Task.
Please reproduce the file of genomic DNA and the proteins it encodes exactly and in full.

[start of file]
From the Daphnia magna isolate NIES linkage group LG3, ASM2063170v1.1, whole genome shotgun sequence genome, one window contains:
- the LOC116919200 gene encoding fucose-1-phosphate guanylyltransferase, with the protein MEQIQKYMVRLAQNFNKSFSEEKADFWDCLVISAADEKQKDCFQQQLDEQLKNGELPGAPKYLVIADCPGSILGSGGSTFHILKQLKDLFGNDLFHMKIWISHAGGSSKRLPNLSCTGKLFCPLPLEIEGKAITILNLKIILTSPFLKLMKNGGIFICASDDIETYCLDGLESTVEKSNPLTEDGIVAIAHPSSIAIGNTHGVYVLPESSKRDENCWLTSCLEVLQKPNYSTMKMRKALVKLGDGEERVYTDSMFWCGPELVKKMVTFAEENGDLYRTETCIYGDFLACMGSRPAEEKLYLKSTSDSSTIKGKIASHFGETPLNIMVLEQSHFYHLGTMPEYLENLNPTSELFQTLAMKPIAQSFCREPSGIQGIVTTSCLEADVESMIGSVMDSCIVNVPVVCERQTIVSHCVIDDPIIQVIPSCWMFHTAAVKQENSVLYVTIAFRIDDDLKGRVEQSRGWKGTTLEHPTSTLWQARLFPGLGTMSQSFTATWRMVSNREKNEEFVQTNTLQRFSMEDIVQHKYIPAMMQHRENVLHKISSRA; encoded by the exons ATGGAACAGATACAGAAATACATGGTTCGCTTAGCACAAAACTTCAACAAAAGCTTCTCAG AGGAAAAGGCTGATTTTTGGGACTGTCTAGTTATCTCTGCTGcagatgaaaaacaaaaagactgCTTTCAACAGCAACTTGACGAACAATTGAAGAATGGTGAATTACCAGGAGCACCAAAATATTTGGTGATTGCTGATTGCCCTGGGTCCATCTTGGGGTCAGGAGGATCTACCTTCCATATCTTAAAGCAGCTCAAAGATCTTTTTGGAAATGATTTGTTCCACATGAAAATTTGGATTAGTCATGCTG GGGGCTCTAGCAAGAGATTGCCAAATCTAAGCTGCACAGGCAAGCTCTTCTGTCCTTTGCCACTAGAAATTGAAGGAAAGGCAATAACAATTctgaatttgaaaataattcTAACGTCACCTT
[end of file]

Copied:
From the Daphnia magna isolate NIES linkage group LG3, ASM2063170v1.1, whole genome shotgun sequence genome, one window contains:
- the LOC116919200 gene encoding fucose-1-phosphate guanylyltransferase, with the protein MEQIQKYMVRLAQNFNKSFSEEKADFWDCLVISAADEKQKDCFQQQLDEQLKNGELPGAPKYLVIADCPGSILGSGGSTFHILKQLKDLFGNDLFHMKIWISHAGGSSKRLPNLSCTGKLFCPLPLEIEGKAITILNLKIILTSPFLKLMKNGGIFICASDDIETYCLDGLESTVEKSNPLTEDGIVAIAHPSSIAIGNTHGVYVLPESSKRDENCWLTSCLEVLQKPNYSTMKMRKALVKLGDGEERVYTDSMFWCGPELVKKMVTFAEENGDLYRTETCIYGDFLACMGSRPAEEKLYLKSTSDSSTIKGKIASHFGETPLNIMVLEQSHFYHLGTMPEYLENLNPTSELFQTLAMKPIAQSFCREPSGIQGIVTTSCLEADVESMIGSVMDSCIVNVPVVCERQTIVSHCVIDDPIIQVIPSCWMFHTAAVKQENSVLYVTIAFRIDDDLKGRVEQSRGWKGTTLEHPTSTLWQARLFPGLGTMSQSFTATWRMVSNREKNEEFVQTNTLQRFSMEDIVQHKYIPAMMQHRENVLHKISSRA; encoded by the exons ATGGAACAGATACAGAAATACATGGTTCGCTTAGCACAAAACTTCAACAAAAGCTTCTCAG AGGAAAAGGCTGATTTTTGGGACTGTCTAGTTATCTCTGCTGcagatgaaaaacaaaaagactgCTTTCAACAGCAACTTGACGAACAATTGAAGAATGGTGAATTACCAGGAGCACCAAAATATTTGGTGATTGCTGATTGCCCTGGGTCCATCTTGGGGTCAGGAGGATCTACCTTCCATATCTTAAAGCAGCTCAAAGATCTTTTTGGAAATGATTTGTTCCACATGAAAATTTGGATTAGTCATGCTG GGGGCTCTAGCAAGAGATTGCCAAATCTAAGCTGCACAGGCAAGCTCTTCTGTCCTTTGCCACTAGAAATTGAAGGAAAGGCAATAACAATTctgaatttgaaaataattcTAACGTCACCTT